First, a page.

Um. Ok. So two years ago the Intel drives weren't out. Atrocious SSD's that could not do random writes were all that existed. In fact, I bought a 32GB JMicron based SSD for testing at work almost exactly 2 years ago for $235. It could do 110MB/sec read and ~60MB/sec sequential write, but did random writes at ~6 per second!
Intel's drives came out in October of 2008. The 80GB one cost $700 and sat at that price, give or take $75 or so until ~April 2009. By the time they were available for the price you bought it for, $350 it was about 1 year ago.
You're like the guy who bought a Pentium Pro when it came out then complained 3 years later when the Pentium II came out. The X-25M was ahead of its time.
I'm sure you had a ~1TB drive for the stuff that takes space. No OS only install requires 80GB. OS + a few games and apps fits in 80GB.
I have ~100 of these drives used in production servers. None have died. I have been hit by the firmware issues that lead to slow writes, and have had them degrade in performance and require some 'reconditioning' (write at leat 50% of the drive sequentially, then re-write that and delete it) to get them back. I'm looking forward to using trim/discard in linux on G2's. However, it actually has been almost 2 years for me, since I bought them for $730 at first availability in early October 2008, and the reconditioning has just recently been an event, after ~ 150GB of writes per drive per day for 18 months. SMART says they still have 70% of their life left.
The fact is, that these drives handle 200 to 600 random read iops constantly on our servers with sub millisecond latency, and cost a lot less than anything else that can do that.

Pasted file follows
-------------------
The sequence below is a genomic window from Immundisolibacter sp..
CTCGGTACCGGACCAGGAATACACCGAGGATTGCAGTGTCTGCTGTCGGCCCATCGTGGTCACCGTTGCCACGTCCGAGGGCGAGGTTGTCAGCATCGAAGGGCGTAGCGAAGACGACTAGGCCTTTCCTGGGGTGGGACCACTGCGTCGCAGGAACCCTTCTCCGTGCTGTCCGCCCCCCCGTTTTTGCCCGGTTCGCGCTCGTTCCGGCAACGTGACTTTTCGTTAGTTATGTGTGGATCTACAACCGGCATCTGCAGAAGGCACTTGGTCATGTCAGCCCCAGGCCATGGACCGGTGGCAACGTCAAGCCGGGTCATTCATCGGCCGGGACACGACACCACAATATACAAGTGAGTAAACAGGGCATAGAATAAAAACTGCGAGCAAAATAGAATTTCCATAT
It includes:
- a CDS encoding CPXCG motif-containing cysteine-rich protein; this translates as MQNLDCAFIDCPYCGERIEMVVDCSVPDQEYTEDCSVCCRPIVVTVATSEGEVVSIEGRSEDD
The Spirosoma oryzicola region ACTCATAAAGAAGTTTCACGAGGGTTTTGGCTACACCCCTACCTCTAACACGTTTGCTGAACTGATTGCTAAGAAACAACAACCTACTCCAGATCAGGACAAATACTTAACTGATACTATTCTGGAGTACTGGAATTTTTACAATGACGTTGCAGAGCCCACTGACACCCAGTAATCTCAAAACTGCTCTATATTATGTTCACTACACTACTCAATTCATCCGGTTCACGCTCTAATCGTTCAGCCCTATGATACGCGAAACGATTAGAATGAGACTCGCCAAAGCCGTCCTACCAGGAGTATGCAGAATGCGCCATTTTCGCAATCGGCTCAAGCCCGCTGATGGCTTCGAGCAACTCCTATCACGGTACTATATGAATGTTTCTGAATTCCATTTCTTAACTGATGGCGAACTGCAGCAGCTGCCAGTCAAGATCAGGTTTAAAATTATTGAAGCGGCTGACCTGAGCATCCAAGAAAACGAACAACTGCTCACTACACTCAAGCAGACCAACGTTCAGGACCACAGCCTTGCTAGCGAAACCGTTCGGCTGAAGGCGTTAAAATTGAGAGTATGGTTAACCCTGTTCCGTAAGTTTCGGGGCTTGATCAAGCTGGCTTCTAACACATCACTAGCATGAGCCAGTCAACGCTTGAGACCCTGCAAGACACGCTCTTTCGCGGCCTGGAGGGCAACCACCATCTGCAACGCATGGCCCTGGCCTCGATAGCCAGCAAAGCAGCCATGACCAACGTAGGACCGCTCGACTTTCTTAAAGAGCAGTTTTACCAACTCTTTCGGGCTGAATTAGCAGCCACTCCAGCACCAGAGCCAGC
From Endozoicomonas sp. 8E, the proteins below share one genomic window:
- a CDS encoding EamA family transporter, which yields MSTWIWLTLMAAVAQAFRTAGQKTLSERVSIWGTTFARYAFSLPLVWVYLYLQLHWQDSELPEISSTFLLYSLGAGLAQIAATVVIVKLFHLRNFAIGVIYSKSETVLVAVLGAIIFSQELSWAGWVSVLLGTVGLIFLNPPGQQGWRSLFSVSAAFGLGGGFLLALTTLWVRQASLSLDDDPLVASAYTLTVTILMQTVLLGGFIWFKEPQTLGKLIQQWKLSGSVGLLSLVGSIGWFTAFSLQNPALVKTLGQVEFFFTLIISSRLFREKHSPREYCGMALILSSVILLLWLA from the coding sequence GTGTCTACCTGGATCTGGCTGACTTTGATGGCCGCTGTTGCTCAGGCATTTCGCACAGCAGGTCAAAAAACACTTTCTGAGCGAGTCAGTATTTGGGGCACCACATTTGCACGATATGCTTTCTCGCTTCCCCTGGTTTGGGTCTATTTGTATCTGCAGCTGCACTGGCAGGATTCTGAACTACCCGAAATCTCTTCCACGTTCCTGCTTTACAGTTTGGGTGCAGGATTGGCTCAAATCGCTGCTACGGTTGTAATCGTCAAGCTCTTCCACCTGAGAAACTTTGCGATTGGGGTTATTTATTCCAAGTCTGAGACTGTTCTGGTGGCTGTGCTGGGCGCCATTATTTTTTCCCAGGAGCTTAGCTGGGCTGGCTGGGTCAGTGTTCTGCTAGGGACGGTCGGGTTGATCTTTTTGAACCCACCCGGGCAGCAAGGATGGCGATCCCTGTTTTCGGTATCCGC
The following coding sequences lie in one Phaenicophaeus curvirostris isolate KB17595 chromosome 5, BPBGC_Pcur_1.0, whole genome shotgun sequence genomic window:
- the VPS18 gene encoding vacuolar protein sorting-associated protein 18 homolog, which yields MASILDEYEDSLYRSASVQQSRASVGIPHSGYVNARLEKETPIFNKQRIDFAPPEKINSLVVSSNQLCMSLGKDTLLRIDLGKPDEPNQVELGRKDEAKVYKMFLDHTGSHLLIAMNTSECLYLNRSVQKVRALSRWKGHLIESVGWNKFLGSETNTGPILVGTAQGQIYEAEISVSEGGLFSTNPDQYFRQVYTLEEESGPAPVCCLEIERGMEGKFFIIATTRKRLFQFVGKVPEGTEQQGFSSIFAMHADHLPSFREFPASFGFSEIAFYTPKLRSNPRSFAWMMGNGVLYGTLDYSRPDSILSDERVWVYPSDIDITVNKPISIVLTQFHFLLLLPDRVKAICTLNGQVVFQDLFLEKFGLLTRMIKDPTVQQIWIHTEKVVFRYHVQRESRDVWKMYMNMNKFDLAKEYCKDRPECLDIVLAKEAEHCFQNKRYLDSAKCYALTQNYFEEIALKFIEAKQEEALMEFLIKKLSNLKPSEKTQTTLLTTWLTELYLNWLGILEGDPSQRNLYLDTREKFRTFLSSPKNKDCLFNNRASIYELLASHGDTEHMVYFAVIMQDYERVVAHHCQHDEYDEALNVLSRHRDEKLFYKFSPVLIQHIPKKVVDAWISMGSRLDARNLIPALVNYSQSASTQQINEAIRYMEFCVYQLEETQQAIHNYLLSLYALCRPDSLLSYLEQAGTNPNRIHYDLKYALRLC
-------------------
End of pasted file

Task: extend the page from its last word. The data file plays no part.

To answer your question on where the new stuff is:
25nm production has started at Intel and elsewhere, and Intel is manufacturing the next gen drive components now. When the inventory of old stuff gets scarce enough and the flow of new stuff is ramped up, they will release G3. This should be this fall, based on their roadmap and various rumors.
These will have 160GB, 300GB, and 600GB sizes. Along with the 25nm G3 consumer drives will be 32nm "enterprise" versions with similar capacities, but using MLC instead of SLC, and a supercapacitor option this time (to avoid losing recently written data during power loss).
It is expected that the price per GB will roughly drop in half, as it did last time the manufacturing process was upgraded. So a 300GB consumer drive will be ~$450 is my guess. The 300GB enterprise version, on the older process, will probably be ~$1000 (again, my guess).
The next generation, capacity, and price drop after that will be in 2 years (its the semiconductor schedule), and will roughly double capacity again. This doubling every two years is MUCH faster than the rate that Hard Drives have been going lately, but SSD's will not take over the large capacity segment; they'll take over the performance segment.